Of COURSE most of Wilson’s and Miller’s money is from outside SC. Those donors don’t know them.

I see that most of the money that has unfortunately flowed into the coffers of Joe Wilson and Rob Miller came from out-of-state:

Over the next 21 days, through the Sept. 30 end of this year’s third quarter, Wilson and Miller combined to raise $4.34 million – more than Democratic Rep. John Spratt and GOP challenger Ralph Norman collected over two years for their 2000 election in what had been the state’s richest U.S. House race ever.

No less remarkably, the vast majority of the largest donors to Wilson or Miller live outside South Carolina – 77 percent of Wilson’s new backers, and 86 percent of Miller’s recent supporters…

Nothing remarkable about it. It stands to reason — out-of-state donors don’t know these guys.

A more discriminating, local giver would probably wait and give to a candidate who could provide better representation to the 2nd District (ahem!). These ideologues from elsewhere couldn’t care less about the 2nd District or any other part of South Carolina; they’re just doing their bit to keep the partisan spin cycle spinning.

A donor who’s giving money to Joe Wilson because he yelled “You lie!” probably wouldn’t give it if he knew that normally, Joe is not a natural vessel for delivering such hostility. He’s a fairly mild-mannered guy who lost control for a moment, and initially did what came naturally and apologized, before getting swept up in something ugly.

A donor who wishes to express outrage over what Wilson does probably wouldn’t give to Rob Miller if he knew what a weak candidate he was. (My prediction: If no other candidates get into this — and unfortunately, with them sitting on all this money now, probably no one will — Miller will probably lose to Wilson by almost the same margin by which he’s trailing him in fund-raising. $2.7 million to $1.69 million — well, maybe the Democrat would do a little better than just under 40 percent, but he still will lose substantially.)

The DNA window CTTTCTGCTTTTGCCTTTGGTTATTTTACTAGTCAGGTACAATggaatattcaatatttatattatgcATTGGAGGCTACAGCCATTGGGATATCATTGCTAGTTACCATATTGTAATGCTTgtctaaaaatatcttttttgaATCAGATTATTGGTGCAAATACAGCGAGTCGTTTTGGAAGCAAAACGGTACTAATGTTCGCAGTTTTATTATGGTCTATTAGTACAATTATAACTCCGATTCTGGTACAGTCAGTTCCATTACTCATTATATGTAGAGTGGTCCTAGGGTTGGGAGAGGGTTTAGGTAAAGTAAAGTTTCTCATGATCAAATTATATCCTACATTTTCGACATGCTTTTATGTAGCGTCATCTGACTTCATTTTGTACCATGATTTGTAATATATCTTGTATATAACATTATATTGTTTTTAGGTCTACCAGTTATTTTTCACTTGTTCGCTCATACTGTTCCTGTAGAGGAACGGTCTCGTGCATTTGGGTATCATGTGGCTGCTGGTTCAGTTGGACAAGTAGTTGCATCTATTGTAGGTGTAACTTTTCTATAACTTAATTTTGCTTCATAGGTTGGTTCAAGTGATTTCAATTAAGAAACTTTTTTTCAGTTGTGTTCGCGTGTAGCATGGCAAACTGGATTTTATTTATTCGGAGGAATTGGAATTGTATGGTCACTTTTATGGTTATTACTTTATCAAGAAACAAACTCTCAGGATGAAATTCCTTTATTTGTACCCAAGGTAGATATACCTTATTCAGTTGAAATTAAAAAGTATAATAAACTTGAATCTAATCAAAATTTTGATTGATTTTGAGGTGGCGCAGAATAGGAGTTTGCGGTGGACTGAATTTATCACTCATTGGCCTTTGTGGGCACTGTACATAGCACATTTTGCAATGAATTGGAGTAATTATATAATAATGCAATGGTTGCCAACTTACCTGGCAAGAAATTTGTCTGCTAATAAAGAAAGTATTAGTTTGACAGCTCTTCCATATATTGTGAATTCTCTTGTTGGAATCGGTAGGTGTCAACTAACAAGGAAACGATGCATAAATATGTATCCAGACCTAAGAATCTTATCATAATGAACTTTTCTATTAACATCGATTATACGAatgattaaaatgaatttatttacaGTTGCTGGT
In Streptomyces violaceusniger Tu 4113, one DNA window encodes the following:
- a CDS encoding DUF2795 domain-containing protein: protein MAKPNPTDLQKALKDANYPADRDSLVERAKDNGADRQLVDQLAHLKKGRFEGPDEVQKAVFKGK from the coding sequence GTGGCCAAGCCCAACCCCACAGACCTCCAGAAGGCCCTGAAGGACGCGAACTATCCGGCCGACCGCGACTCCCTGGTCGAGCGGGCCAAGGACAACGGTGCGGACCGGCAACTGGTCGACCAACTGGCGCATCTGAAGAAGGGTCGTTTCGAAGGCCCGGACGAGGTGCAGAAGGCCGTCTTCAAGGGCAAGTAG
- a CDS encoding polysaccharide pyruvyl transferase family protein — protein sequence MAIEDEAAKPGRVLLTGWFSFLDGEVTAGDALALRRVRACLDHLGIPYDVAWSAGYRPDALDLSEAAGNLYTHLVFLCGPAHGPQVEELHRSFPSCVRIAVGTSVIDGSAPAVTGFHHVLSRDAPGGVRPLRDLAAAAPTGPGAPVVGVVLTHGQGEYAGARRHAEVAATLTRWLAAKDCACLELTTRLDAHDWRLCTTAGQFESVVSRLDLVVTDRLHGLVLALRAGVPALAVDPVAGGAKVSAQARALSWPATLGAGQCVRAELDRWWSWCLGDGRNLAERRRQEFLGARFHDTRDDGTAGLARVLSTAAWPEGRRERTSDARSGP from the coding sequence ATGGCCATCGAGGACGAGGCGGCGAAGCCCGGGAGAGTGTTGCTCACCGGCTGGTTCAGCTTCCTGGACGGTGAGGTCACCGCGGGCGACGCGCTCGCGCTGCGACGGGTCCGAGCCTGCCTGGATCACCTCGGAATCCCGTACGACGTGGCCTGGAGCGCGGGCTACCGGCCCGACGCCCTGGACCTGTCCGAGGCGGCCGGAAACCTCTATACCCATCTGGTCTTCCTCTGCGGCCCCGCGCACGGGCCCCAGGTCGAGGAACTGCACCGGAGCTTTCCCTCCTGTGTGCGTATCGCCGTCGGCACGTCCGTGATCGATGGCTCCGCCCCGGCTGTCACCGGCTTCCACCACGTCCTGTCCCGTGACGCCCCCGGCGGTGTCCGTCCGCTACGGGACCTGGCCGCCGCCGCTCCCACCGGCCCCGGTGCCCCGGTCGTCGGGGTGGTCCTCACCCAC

31 thoughts on “Of COURSE most of Wilson’s and Miller’s money is from outside SC. Those donors don’t know them.

  1. Greg Flowers

    While there are some factors which could result in a non-Republican being elected in the 2nd District they almost rise to the classic level of the Repub candidate being caught in bed with a “live boy or a dead girl” and if that happened early enough the matter could be handled in the primary. Historically
    Lexington County is one of the most Republican in the country, home of true “yellow dogs”, this is exacerbated by the fact that, wherever possible, minority votes have been bled off to ensure a black majority in the neighboring 6th District. Add to this the fact that there are a number of voters in the 2nd feel the same way about Wilson’s shout as many South Carolinians felt about Preston Brooks Caning Charles Sumner on the floor of Congress. He was widely feted and was presented with several ceremonial canes at least on of which was inscribed with the legend “hit him again.”

    In my opinion, until the gerrymandering that resulted in the current 6th is remedied there is really no sense is discussing who will represent the 2nd after the 2010 elections. Regardless of the strength of the Democratic (or other) candidate it will be a Republican.